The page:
For someone who does not believe in Valentines Day or the celebrations that go along with it, I was extremely anxious to pick up something that was close to what I had intended. Rescue came in the form of ice cream cupcakes from another store down the road. Though not nearly as exclusive as the offerings of the cupcake boutique, they were good enough. 
I felt strangely wistful driving home. DB takes the time and energy to think about what he could do different or better in our relationship. Him going out a few days ahead to pick out the perfect gift for me is one of many examples. I try to do as much as I can in as little time as possible - often without a lot of planning. 
In the many years that he was single before we met, he cultivated qualities that enhance him as a person and a partner. For my part, I focused on running a tight ship - with parenting, career, finances and yes even the tentative forays into relationships. I have possibly regressed on the interpersonal and relationship aspects in the last decade. 
Now that we are married, the difference in our personal growth over this period of time manifests itself in big and small ways all the time. 
The failed attempt to secure bespoke cupcakes on Valentines Day is a small but telling example. Each time something like this happens, I think to myself "I did not used to be this way before" Before - a long time ago, before my first marriage or until my divorce. I would plan just as meticulously as DB does. I had an abundance of imagination and creativity - I used to do the things DB does for me for my R (my ex) - a man who most decidedly did not deserve that generosity.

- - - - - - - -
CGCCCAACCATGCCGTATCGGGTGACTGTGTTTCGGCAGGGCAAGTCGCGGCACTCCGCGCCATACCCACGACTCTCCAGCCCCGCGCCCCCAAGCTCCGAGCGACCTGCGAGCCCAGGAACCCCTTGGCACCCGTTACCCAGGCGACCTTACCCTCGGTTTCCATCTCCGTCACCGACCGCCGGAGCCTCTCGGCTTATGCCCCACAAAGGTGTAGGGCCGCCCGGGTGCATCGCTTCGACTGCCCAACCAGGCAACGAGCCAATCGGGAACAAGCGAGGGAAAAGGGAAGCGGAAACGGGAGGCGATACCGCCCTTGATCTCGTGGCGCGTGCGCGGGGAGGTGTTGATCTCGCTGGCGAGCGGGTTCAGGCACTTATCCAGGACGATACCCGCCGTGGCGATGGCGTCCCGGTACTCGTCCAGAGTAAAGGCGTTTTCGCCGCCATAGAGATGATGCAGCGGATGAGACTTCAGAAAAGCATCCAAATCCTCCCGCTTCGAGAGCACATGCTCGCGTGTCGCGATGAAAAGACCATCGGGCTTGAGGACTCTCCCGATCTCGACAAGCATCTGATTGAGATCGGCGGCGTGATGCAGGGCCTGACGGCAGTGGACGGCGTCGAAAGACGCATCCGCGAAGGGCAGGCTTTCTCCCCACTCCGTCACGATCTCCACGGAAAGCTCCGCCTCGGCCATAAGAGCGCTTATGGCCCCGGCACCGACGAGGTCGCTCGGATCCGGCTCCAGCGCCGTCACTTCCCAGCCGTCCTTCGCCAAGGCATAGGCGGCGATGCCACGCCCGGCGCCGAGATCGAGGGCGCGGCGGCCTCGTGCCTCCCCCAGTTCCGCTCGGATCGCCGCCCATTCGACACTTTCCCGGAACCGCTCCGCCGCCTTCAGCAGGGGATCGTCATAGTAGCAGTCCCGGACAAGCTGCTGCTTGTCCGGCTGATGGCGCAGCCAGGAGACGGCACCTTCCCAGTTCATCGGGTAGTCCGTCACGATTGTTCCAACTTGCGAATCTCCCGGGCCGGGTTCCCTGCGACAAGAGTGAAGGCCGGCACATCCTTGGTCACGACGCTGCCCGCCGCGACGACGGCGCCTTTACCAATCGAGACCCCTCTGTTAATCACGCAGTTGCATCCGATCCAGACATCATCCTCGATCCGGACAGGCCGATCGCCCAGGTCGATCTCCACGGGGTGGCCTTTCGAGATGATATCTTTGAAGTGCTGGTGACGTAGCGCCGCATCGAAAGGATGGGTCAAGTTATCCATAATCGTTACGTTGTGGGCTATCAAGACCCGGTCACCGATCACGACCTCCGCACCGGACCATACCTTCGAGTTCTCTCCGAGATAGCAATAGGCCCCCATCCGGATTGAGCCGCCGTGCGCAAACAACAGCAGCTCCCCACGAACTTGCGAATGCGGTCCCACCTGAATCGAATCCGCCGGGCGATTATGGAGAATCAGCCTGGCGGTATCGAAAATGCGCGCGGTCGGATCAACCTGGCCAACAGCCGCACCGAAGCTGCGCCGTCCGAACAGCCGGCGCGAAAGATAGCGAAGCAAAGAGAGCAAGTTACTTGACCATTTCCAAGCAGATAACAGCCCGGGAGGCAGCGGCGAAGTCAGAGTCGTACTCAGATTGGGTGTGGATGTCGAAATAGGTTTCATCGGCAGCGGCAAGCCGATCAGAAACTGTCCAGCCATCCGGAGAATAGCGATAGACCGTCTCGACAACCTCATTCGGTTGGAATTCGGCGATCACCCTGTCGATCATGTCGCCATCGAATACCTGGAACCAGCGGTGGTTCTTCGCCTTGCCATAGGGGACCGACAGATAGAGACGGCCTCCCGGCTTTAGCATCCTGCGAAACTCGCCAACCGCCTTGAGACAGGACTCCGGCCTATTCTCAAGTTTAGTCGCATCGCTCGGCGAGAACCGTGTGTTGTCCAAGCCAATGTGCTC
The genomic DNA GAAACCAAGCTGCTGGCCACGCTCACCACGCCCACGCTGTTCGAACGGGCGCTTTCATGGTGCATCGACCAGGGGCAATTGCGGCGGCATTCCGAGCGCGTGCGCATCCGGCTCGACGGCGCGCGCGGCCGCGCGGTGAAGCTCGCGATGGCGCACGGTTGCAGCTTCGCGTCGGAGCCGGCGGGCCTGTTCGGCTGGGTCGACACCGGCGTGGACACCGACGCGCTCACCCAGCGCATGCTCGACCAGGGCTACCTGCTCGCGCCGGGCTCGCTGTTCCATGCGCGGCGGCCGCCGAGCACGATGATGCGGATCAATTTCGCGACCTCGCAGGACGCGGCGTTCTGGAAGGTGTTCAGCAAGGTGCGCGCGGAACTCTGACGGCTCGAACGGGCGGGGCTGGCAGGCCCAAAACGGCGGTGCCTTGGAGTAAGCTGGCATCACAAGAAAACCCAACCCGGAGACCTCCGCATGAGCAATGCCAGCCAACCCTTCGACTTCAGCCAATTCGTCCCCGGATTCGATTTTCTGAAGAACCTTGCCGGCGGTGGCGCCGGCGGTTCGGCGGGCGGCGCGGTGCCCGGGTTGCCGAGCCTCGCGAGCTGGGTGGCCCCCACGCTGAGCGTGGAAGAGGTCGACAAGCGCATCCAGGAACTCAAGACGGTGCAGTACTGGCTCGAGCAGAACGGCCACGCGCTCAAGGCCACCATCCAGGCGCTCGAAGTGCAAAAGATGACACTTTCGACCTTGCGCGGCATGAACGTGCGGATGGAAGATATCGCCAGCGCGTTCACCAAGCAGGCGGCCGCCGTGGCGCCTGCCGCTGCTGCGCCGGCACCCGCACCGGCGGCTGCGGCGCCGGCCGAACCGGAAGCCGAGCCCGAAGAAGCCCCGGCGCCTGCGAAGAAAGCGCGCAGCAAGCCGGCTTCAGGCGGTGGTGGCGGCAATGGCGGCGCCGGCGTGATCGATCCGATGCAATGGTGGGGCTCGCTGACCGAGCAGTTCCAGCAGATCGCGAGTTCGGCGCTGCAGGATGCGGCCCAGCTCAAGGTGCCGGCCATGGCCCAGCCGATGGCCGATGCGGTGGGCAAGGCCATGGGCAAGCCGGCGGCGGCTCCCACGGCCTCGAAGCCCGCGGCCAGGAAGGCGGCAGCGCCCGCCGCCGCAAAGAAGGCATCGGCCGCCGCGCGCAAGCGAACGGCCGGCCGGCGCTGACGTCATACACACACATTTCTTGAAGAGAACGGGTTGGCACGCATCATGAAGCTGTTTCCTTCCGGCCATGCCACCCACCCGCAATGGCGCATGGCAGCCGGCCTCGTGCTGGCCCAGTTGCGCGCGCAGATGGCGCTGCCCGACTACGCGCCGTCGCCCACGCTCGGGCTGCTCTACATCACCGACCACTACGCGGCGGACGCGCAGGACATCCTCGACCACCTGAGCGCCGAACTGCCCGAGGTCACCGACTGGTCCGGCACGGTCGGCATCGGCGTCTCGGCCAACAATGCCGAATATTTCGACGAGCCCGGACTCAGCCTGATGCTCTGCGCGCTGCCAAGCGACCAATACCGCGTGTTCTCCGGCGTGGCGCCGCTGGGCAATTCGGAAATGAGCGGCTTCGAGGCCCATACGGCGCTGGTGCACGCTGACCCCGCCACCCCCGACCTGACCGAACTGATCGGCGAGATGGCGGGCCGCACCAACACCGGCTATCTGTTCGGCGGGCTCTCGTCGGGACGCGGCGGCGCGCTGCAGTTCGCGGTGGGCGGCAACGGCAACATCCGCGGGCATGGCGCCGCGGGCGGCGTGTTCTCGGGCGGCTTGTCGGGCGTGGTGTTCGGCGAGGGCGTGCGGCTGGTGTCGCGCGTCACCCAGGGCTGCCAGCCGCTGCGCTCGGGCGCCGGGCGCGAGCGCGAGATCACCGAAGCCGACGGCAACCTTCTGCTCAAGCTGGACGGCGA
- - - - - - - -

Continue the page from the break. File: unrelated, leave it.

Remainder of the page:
I want nothing more than to restore those traits that have gone dormant in me to the point that I forget they ever existed. I want to be fair to DB - be able to give to him like he gives to me.

Thursday, February 03, 2011

On Doodling

I can't last more than a couple of minutes on a conference call before I reach out for a notebook to doodle. I feel guilty about this habit and always make sure my doodling is  hidden away - I do not want to come across being a slouch. Some of my doodles are pretty enough to be considered artistic but again I am not supposed to be making "art" while at work.
It would be hard to explain that doodling actually helps me focus on the discussion instead of becoming completely disengaged - that I am being more productive mentally because of it. Doodlers are generally viewed as disinterested in (or bored with) the activity of the moment not to mention mentally lazy. It was most gratifying for me to read this article on doodling - vindication at last ! The author concludes her case for doodling that would be music to the ears of compulsive doodlers like myself :
Like infants and dynamite, the doodle is deceptively simple. A staggering number of scientific, mathematical, and business breakthroughs have come via the act of making inelegant marks on paper. The beauty of the doodle is that it requires no educational degrees, no financial status, no training. It only asks that we unleash it and let it do what it does best: help us think.

Wednesday, February 02, 2011

Speaking On Cue